The student survey examines the living situation, social background and attitudes of students as well as their study situation and the challenges associated with it. It is the largest survey of its kind ever conducted in Germany.
Its aim is to obtain a realistic picture of the situation of students in Germany. This is the only way to identify where politics, society and higher education institutions need to intervene in order to improve the situation of students. This is particularly important in times when the framework conditions for studying have changed significantly - as we are currently experiencing in the wake of the Corona pandemic and the digitalisation of higher education.
What does this mean in concrete terms? Only if we ask how much money students need for their living expenses, we can adjust Federal Financial Aid (BAföG) accordingly or set up new support programmes. Only if we understand the challenges of students with children, with impairments or with a migration background, we can support them in a targeted manner. Only if we record student drop-out rates or delays in the course of their studies, we can provide assistance and counselling and support services accordingly.
Only if we ask about the general study conditions, about challenges and difficulties that students experience, we can improve the situation for all.
What is the student survey?
The student survey examines the study and living situation, the social and financial framework conditions and the attitudes of students on topics such as political orientation or freedom of opinion, but also on career goals and discrimination. It is the largest survey of its kind ever conducted in Germany.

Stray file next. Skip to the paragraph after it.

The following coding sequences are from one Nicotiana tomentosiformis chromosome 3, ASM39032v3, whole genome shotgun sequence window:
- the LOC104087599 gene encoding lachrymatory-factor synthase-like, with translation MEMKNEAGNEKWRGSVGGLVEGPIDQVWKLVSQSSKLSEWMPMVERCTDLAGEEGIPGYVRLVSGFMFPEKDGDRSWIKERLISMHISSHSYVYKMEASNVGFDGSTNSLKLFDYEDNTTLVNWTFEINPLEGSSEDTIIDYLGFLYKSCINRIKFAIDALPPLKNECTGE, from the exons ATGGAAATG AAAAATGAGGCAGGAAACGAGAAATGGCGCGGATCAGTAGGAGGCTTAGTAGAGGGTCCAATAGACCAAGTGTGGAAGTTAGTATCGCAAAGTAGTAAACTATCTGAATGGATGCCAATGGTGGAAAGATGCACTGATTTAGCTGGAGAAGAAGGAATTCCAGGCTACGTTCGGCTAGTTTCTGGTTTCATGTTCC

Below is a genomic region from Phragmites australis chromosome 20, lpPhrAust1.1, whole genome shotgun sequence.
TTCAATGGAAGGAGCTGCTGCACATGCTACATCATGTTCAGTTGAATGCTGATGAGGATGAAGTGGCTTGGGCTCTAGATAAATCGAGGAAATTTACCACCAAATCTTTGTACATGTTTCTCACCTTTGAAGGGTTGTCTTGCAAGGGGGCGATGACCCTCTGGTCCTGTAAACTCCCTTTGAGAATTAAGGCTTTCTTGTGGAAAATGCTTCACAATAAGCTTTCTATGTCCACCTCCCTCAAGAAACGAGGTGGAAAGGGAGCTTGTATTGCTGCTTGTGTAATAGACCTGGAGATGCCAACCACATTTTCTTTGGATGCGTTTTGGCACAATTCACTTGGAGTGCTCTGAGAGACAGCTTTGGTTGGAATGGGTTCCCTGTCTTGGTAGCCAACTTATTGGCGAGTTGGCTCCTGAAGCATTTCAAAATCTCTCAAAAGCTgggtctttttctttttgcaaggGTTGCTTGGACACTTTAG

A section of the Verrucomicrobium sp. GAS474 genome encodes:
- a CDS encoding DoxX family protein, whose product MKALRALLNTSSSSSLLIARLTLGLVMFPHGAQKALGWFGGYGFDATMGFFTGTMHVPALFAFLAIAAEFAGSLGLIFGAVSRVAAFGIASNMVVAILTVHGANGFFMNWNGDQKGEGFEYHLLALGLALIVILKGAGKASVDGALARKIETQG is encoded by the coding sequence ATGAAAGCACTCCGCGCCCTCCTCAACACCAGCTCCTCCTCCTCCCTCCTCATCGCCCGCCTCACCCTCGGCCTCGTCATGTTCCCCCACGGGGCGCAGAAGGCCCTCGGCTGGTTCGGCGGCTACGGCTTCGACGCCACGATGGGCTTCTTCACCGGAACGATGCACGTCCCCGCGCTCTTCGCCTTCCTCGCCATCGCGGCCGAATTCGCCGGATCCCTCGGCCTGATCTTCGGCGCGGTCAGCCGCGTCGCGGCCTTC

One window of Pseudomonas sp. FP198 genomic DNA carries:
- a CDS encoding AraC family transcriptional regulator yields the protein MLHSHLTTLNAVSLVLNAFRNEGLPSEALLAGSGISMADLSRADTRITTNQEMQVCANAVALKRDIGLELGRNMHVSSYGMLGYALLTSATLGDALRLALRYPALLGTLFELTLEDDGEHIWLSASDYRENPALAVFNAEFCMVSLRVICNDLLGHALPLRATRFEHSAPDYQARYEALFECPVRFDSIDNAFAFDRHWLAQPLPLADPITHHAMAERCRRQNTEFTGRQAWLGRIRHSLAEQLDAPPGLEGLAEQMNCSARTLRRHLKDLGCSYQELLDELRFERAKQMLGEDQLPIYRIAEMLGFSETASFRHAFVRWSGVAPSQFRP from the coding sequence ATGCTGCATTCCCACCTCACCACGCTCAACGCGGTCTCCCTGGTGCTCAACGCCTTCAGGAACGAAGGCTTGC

The survey aims to obtain a realistic picture of the situation of students in Germany. In this way, it is possible to determine where politics, society and higher education institutions need to take action in order to improve the situation of students.
The student survey builds on and continues a series of studies: the "Social Survey", the "Student Survey" and the survey "best - Studying Impaired" as well as the international comparative study "EUROSTUDENT".
The Social Survey of DSW and DZHW is a long-term study on the economic and social situation of students in Germany. It has been conducted every three years since 1951.
The Student Survey is a long-term survey that provides detailed information on the study situation at German universities as well as student orientations and interests. It has been conducted every three years since 1982 by the Research Groupon Higher Education at the University of Constance.
The survey "best - Beeinträchtigt Studieren" (best - studying with impairments) investigates the situation of students with study-related impairments. It has been conducted since 2012 in cooperation with DSW and DZHW. The European survey series EUROSTUDENT deals with the situation of students in different European countries.
What is the data used for?
The survey data is analysed anonymously by researchers from the DZHW, the Research Group on Higher Education at the University of Constance and the scientific community. Of course, all applicable data protection regulations are strictly adhered to, so that no conclusions can be drawn about individual response behaviour. In addition to the EU General Data Protection Regulation (GDPR), the ethical standards for quality assurance in online research that are jointly developed by the Working Group of Social Science Institutes (Arbeitsgemeinschaft Sozialwissenschaftlicher Institute - ASI) are also the basis for our activities.